25 Most Influential Fictional LGBT Characters In Pop Culture History

Posted by , Updated on January 7, 2017


Belonging to the LGBT community has always been difficult. From a young age, when the individual realizes that he or she is different from the majority, normal things start to feel complicated. To begin with, within family circles most parents want and expect their children to marry someone of the opposite sex and provide grandchildren. A lot of the time when they find out their child is gay, a war erupts at home, and in many cases kids begin to feel isolated, or in more extreme cases, they are kicked out. Even in film and TV, it wasn’t until the late 1990’s that LGBT characters started to become more mainstream and find acceptance from audiences. From the rigid, repressive fifties when you had to be aware of the signs to “read” and realize there was a homosexual character in a film, such as John “Plato” Crawford in Rebel Without A Cause (1955), to the more recent Jack Harkness in Doctor Who, an openly gay character who became a role model for young LGBT people in the UK, we have come a long way. On today’s list we remember 25 Most Influential Fictional LGBT Characters In Pop Culture History.


Ennis Del Mar & Jack Twist, Brokeback Mountain

Ennis and JackSource: imdb.com, Image: Wikipedia

Ennis and Jack go together, and no matter how hard we tried to separate them into two different entries, we just couldn’t do it. In what might be the greatest (and possibly saddest) gay romance in film history, Heath Ledger and Jake Gyllenhaal realistically portray their characters, which convinced even some of the most closed-minded people that homosexuals fall in love too. In addition, the story of the “forbidden” and secretive relationship between the two cowboys made Ang Lee the first Asian to win the Academy Award for Best Director.


Jack Harkness, Doctor Who

HarknessSource: imdb.com, Image: Wikipedia

Captain Jack Harkness is a character played by John Barrowman in Doctor Who and its spin-off, Torchwood. Jack became the first openly non-heterosexual character in the history of Doctor Who. The popularity of the character among multiple audiences directly influenced the development of its spin-off. The character became a figure in the British public consciousness, rapidly gaining fame for John Barrowman. As an ongoing depiction of bisexuality in mainstream British television, the character became a role model for young gay and pansexual people in the UK.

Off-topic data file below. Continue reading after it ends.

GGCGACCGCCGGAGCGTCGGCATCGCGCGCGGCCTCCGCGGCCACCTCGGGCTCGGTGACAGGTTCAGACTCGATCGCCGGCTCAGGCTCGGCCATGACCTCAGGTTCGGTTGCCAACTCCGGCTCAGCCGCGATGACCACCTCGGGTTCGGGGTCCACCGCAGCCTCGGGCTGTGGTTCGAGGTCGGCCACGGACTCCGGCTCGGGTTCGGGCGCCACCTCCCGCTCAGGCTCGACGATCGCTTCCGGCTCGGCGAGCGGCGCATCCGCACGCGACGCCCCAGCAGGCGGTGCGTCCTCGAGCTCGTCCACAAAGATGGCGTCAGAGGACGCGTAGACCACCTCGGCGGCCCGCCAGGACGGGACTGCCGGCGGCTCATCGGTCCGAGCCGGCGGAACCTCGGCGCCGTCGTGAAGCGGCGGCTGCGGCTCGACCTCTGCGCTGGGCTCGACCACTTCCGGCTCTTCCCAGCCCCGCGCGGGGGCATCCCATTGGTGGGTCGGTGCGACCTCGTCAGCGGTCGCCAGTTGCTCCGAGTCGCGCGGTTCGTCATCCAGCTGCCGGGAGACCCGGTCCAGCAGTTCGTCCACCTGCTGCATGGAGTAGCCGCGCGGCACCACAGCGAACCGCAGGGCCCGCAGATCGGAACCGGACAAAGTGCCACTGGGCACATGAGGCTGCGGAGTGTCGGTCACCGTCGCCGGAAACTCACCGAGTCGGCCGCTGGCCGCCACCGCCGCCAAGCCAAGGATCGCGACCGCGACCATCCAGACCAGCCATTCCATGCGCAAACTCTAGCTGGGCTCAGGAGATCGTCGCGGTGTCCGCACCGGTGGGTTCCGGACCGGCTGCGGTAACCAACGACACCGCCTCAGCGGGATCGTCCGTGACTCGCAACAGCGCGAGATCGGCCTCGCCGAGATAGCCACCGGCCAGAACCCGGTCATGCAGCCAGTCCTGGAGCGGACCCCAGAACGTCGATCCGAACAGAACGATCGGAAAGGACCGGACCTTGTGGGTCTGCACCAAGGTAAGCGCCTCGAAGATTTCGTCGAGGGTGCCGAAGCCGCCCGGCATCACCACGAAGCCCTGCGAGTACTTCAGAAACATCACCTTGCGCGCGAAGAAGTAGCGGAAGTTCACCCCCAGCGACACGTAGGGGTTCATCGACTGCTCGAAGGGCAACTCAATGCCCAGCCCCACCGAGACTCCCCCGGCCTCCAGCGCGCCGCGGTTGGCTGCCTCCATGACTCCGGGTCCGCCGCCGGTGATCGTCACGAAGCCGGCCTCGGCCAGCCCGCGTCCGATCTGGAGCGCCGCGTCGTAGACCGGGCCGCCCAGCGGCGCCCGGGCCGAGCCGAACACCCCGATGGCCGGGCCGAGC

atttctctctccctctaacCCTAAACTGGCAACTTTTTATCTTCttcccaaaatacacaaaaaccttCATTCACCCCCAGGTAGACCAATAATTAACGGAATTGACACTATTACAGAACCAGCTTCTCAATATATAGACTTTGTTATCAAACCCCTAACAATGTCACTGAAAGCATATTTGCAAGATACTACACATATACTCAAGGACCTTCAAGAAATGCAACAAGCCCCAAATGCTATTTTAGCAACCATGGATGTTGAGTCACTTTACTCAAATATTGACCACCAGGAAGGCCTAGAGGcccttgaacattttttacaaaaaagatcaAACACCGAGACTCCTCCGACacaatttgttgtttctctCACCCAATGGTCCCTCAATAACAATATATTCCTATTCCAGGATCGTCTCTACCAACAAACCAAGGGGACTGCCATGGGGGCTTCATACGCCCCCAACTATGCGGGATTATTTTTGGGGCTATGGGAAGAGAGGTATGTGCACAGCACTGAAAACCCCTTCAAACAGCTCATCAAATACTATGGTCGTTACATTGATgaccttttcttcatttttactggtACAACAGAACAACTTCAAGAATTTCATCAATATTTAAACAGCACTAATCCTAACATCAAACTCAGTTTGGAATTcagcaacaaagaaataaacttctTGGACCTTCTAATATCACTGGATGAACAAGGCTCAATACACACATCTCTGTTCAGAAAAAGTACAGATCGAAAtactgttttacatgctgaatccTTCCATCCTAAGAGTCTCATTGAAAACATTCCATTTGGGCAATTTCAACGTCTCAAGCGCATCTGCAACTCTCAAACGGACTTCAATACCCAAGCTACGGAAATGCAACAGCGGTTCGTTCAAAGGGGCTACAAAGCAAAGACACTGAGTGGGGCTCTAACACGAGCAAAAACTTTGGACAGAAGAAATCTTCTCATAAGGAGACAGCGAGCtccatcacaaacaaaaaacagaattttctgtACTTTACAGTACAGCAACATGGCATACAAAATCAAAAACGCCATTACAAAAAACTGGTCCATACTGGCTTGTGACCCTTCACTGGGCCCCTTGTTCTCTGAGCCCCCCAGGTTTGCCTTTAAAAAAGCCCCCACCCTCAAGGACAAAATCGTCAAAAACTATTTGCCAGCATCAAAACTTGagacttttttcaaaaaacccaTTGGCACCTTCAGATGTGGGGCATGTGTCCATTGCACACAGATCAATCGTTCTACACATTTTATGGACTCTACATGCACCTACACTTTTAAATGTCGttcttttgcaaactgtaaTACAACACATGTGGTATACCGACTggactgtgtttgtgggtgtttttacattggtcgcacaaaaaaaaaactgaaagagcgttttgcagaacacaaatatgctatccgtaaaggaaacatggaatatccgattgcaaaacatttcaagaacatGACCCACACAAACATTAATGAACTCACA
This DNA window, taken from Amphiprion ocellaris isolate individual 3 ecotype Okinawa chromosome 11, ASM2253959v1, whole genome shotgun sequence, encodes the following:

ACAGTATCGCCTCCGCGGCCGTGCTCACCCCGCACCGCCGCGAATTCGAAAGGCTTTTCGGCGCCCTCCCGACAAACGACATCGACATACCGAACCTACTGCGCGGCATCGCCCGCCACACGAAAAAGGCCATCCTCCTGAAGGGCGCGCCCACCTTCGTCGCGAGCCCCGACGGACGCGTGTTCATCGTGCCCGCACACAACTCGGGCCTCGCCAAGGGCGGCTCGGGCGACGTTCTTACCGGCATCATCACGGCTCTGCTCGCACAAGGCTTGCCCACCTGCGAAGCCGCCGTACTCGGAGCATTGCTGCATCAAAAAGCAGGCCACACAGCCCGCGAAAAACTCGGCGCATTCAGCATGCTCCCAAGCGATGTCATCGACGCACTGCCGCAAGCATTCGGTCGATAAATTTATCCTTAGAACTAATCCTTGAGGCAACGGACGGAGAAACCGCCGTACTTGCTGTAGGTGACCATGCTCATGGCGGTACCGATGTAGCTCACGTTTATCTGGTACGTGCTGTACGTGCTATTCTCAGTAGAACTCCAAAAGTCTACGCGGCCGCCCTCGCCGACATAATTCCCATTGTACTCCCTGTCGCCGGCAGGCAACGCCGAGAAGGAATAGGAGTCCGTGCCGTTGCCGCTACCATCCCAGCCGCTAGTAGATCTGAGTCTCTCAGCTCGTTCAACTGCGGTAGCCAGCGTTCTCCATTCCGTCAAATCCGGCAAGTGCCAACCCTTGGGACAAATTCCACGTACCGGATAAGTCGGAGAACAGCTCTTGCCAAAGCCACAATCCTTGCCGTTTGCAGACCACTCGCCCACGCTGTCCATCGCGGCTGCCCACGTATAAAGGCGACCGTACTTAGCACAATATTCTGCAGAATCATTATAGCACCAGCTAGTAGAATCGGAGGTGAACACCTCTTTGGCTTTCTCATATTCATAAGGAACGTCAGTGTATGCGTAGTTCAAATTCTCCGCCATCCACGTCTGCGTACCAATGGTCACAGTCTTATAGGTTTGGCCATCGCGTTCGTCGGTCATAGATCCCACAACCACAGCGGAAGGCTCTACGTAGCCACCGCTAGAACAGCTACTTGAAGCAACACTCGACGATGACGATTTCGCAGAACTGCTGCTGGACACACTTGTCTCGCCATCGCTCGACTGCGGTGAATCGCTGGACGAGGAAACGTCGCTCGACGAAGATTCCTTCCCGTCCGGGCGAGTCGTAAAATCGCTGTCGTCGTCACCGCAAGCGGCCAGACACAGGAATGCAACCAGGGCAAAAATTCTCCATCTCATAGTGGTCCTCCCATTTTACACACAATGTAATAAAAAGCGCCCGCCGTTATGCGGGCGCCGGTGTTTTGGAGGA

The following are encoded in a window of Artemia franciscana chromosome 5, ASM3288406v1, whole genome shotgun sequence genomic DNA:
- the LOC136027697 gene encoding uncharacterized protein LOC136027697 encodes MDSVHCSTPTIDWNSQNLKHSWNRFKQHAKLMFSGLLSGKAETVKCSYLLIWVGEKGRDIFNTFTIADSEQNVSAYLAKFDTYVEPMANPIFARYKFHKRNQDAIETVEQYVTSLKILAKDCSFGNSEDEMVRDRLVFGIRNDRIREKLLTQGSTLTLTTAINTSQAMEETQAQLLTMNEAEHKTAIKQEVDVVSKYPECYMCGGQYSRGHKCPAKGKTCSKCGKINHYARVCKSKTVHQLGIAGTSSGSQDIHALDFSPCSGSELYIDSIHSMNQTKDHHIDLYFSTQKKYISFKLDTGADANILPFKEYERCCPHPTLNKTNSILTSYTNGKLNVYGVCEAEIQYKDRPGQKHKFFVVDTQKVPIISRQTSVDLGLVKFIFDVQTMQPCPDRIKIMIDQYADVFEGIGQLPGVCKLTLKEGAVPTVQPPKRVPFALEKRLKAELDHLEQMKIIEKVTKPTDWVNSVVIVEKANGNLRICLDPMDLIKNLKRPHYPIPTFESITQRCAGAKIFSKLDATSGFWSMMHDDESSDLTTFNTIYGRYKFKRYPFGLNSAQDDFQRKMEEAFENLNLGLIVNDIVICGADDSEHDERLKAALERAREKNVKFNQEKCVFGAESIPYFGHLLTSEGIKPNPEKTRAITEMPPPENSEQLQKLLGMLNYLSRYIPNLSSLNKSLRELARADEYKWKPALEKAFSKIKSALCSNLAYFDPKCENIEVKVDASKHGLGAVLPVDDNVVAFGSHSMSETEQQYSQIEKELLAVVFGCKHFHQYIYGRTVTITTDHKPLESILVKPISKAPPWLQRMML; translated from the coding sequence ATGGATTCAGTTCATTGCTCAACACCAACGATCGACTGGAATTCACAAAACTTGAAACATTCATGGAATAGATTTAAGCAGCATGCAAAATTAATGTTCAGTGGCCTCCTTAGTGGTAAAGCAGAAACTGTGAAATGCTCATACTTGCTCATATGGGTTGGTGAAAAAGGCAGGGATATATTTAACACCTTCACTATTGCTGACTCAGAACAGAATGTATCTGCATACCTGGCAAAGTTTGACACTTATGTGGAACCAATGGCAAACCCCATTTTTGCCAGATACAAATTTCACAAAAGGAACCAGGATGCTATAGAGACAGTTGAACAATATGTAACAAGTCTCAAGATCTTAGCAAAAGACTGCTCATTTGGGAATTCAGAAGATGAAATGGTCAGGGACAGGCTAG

John “Plato” Crawford, Rebel Without A Cause

John "Plato"Source: imdb.com, Image: Wikipedia

In this American classic that is most remembered for best presenting the talent of the young charismatic legend James Dean, there’s an emotionally disturbed teenager named John “Plato” Crawford who happens to be gay. Remember now, we’re talking about a film from the mid-1950’s, so this fact wasn’t in your face, but if you watch closely and pay attention, you’ll certainly understand that Plato was, well, in love with James Dean’s character. Just follow Mineo’s eyes and the mirror on his locker with the photo of Alan Ladd; They are like giant hairpins dropping.


Xena, Xena: Warrior Princess

XenaSource: imdb.com, Image: Wikipedia

Xena first appeared in the late ’90s television series Hercules: The Legendary Journeys before going on to star in Xena: Warrior Princess and the subsequent comic book of the same name. Xena has enjoyed a particular cult status in the lesbian community. Some of the lesbian fan base see Xena and Gabrielle as a couple and have embraced them as role models and lesbian icons. For that matter, a group called the Marching Xenas has participated in many pride parades.


Professor Albus Dumbledore, the Harry Potter books and films

dumbledorSource: imdb.com, Image: Youtube

Professor Albus Dumbledore is a character in J. K. Rowling’s Harry Potter series. For most of the series, he is the headmaster of the wizard school Hogwarts, and something that many fans ignore is that he’s gay, too. On October 19, 2007, Rowling was asked by a young fan whether Dumbledore finds “true love,” and she said that she had always thought of Dumbledore as being gay, and that he had fallen in love with Gellert Grindelwald, which was Dumbledore’s “great tragedy.”

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